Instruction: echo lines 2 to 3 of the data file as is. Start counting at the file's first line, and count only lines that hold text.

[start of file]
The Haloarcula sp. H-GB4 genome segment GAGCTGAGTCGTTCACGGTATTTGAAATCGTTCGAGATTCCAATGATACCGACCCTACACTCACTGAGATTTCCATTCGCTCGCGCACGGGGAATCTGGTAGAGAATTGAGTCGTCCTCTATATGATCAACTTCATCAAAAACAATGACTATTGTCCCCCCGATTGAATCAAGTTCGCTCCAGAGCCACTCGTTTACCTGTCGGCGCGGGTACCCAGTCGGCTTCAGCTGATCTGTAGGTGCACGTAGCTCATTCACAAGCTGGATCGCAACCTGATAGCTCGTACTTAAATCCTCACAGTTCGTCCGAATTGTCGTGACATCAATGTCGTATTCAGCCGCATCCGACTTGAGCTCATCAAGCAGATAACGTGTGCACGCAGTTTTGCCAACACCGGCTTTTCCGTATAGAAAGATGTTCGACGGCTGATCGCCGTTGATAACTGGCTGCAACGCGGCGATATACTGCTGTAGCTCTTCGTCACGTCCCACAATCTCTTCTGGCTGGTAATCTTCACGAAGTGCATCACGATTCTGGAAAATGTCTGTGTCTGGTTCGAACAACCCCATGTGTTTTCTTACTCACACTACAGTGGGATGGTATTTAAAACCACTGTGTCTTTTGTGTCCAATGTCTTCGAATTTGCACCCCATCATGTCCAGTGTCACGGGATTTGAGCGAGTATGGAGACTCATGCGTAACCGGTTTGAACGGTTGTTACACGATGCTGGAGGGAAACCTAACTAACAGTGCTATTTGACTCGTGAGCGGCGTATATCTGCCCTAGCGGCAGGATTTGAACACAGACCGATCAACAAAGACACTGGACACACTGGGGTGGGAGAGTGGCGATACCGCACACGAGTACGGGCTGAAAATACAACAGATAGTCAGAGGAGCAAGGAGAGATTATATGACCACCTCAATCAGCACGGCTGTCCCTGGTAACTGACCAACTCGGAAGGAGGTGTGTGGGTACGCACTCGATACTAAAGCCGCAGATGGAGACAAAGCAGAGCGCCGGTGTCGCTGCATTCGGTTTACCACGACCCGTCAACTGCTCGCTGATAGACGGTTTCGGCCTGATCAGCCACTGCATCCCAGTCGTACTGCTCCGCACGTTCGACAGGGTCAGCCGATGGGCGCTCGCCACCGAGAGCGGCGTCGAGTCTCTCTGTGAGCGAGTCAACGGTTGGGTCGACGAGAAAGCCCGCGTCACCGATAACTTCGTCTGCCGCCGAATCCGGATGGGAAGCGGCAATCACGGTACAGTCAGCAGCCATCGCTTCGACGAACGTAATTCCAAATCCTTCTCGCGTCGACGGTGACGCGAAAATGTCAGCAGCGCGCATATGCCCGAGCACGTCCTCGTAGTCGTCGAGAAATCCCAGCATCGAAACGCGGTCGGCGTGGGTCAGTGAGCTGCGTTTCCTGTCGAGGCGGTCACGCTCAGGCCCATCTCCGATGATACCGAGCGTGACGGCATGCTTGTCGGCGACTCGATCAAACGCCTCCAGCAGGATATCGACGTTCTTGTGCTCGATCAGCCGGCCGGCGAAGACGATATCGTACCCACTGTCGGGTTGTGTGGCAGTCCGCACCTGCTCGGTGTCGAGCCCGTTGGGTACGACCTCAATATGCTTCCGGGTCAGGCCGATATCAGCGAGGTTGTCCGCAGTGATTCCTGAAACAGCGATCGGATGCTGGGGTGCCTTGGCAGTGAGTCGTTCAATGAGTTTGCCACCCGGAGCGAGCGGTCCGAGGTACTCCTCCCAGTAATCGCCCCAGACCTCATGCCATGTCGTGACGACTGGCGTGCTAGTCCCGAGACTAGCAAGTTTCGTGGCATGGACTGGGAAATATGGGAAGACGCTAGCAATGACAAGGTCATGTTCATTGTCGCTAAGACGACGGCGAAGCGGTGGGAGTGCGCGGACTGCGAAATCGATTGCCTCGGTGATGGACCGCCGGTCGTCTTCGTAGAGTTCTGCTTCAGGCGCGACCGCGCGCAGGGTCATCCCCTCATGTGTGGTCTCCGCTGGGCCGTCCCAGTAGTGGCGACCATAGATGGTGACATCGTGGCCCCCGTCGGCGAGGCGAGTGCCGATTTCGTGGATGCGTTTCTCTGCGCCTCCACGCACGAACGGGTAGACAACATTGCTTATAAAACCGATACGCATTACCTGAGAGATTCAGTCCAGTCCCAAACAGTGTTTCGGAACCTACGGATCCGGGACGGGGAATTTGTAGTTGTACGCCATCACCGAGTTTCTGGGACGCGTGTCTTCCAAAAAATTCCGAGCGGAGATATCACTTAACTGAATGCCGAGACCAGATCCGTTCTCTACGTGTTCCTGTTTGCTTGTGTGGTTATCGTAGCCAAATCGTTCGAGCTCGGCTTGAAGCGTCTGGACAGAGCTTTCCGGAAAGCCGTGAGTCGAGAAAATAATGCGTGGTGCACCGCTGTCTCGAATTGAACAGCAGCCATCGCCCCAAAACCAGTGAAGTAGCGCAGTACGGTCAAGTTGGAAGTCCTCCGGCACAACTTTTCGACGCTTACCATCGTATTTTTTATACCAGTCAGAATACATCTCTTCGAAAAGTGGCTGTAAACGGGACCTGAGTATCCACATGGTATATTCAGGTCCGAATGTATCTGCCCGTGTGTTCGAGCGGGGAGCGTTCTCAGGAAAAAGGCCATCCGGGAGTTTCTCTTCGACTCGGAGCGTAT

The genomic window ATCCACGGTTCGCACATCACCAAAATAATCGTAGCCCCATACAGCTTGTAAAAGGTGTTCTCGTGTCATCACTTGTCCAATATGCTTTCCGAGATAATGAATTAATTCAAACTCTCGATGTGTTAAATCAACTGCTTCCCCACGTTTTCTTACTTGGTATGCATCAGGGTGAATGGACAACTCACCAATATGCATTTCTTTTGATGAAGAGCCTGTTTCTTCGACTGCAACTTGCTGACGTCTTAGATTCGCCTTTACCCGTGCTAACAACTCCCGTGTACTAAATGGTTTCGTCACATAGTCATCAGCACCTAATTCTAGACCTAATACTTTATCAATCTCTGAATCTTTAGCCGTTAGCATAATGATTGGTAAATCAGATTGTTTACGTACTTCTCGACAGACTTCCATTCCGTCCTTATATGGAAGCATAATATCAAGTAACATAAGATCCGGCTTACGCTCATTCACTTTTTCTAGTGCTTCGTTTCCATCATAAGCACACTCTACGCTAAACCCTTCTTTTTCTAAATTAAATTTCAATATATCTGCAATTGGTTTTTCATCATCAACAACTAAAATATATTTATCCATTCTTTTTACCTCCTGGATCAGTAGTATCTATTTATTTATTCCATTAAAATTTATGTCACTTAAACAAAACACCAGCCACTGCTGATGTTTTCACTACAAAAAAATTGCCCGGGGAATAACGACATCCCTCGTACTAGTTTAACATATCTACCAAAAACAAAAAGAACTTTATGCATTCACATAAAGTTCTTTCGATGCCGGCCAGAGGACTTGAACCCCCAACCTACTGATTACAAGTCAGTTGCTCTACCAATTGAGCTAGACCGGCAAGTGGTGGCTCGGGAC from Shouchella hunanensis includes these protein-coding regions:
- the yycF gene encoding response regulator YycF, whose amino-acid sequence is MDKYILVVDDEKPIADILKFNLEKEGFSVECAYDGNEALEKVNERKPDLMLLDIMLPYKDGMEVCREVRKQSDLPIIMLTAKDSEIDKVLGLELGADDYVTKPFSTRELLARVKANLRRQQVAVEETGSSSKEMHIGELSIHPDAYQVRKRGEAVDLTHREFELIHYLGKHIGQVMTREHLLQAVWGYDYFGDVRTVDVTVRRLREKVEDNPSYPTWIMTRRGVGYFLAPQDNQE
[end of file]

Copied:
The genomic window ATCCACGGTTCGCACATCACCAAAATAATCGTAGCCCCATACAGCTTGTAAAAGGTGTTCTCGTGTCATCACTTGTCCAATATGCTTTCCGAGATAATGAATTAATTCAAACTCTCGATGTGTTAAATCAACTGCTTCCCCACGTTTTCTTACTTGGTATGCATCAGGGTGAATGGACAACTCACCAATATGCATTTCTTTTGATGAAGAGCCTGTTTCTTCGACTGCAACTTGCTGACGTCTTAGATTCGCCTTTACCCGTGCTAACAACTCCCGTGTACTAAATGGTTTCGTCACATAGTCATCAGCACCTAATTCTAGACCTAATACTTTATCAATCTCTGAATCTTTAGCCGTTAGCATAATGATTGGTAAATCAGATTGTTTACGTACTTCTCGACAGACTTCCATTCCGTCCTTATATGGAAGCATAATATCAAGTAACATAAGATCCGGCTTACGCTCATTCACTTTTTCTAGTGCTTCGTTTCCATCATAAGCACACTCTACGCTAAACCCTTCTTTTTCTAAATTAAATTTCAATATATCTGCAATTGGTTTTTCATCATCAACAACTAAAATATATTTATCCATTCTTTTTACCTCCTGGATCAGTAGTATCTATTTATTTATTCCATTAAAATTTATGTCACTTAAACAAAACACCAGCCACTGCTGATGTTTTCACTACAAAAAAATTGCCCGGGGAATAACGACATCCCTCGTACTAGTTTAACATATCTACCAAAAACAAAAAGAACTTTATGCATTCACATAAAGTTCTTTCGATGCCGGCCAGAGGACTTGAACCCCCAACCTACTGATTACAAGTCAGTTGCTCTACCAATTGAGCTAGACCGGCAAGTGGTGGCTCGGGAC from Shouchella hunanensis includes these protein-coding regions:
- the yycF gene encoding response regulator YycF, whose amino-acid sequence is MDKYILVVDDEKPIADILKFNLEKEGFSVECAYDGNEALEKVNERKPDLMLLDIMLPYKDGMEVCREVRKQSDLPIIMLTAKDSEIDKVLGLELGADDYVTKPFSTRELLARVKANLRRQQVAVEETGSSSKEMHIGELSIHPDAYQVRKRGEAVDLTHREFELIHYLGKHIGQVMTREHLLQAVWGYDYFGDVRTVDVTVRRLREKVEDNPSYPTWIMTRRGVGYFLAPQDNQE